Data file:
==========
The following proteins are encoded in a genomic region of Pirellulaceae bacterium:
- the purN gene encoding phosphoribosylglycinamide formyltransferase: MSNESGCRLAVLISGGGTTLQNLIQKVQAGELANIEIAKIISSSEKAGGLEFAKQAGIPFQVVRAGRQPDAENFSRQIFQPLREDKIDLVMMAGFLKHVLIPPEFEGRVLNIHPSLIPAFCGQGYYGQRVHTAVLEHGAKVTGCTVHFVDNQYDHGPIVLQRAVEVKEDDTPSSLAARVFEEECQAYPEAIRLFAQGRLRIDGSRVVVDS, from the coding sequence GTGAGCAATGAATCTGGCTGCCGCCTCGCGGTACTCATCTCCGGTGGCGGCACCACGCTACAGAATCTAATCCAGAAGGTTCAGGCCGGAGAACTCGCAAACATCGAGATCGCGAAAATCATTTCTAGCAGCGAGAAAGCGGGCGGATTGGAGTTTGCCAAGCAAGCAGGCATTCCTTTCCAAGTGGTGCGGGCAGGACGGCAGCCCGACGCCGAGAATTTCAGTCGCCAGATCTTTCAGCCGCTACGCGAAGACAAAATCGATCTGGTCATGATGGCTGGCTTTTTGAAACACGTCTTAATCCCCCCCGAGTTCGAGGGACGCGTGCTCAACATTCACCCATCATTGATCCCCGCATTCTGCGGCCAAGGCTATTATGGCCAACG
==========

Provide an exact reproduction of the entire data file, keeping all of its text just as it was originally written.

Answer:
The following proteins are encoded in a genomic region of Pirellulaceae bacterium:
- the purN gene encoding phosphoribosylglycinamide formyltransferase: MSNESGCRLAVLISGGGTTLQNLIQKVQAGELANIEIAKIISSSEKAGGLEFAKQAGIPFQVVRAGRQPDAENFSRQIFQPLREDKIDLVMMAGFLKHVLIPPEFEGRVLNIHPSLIPAFCGQGYYGQRVHTAVLEHGAKVTGCTVHFVDNQYDHGPIVLQRAVEVKEDDTPSSLAARVFEEECQAYPEAIRLFAQGRLRIDGSRVVVDS, from the coding sequence GTGAGCAATGAATCTGGCTGCCGCCTCGCGGTACTCATCTCCGGTGGCGGCACCACGCTACAGAATCTAATCCAGAAGGTTCAGGCCGGAGAACTCGCAAACATCGAGATCGCGAAAATCATTTCTAGCAGCGAGAAAGCGGGCGGATTGGAGTTTGCCAAGCAAGCAGGCATTCCTTTCCAAGTGGTGCGGGCAGGACGGCAGCCCGACGCCGAGAATTTCAGTCGCCAGATCTTTCAGCCGCTACGCGAAGACAAAATCGATCTGGTCATGATGGCTGGCTTTTTGAAACACGTCTTAATCCCCCCCGAGTTCGAGGGACGCGTGCTCAACATTCACCCATCATTGATCCCCGCATTCTGCGGCCAAGGCTATTATGGCCAACG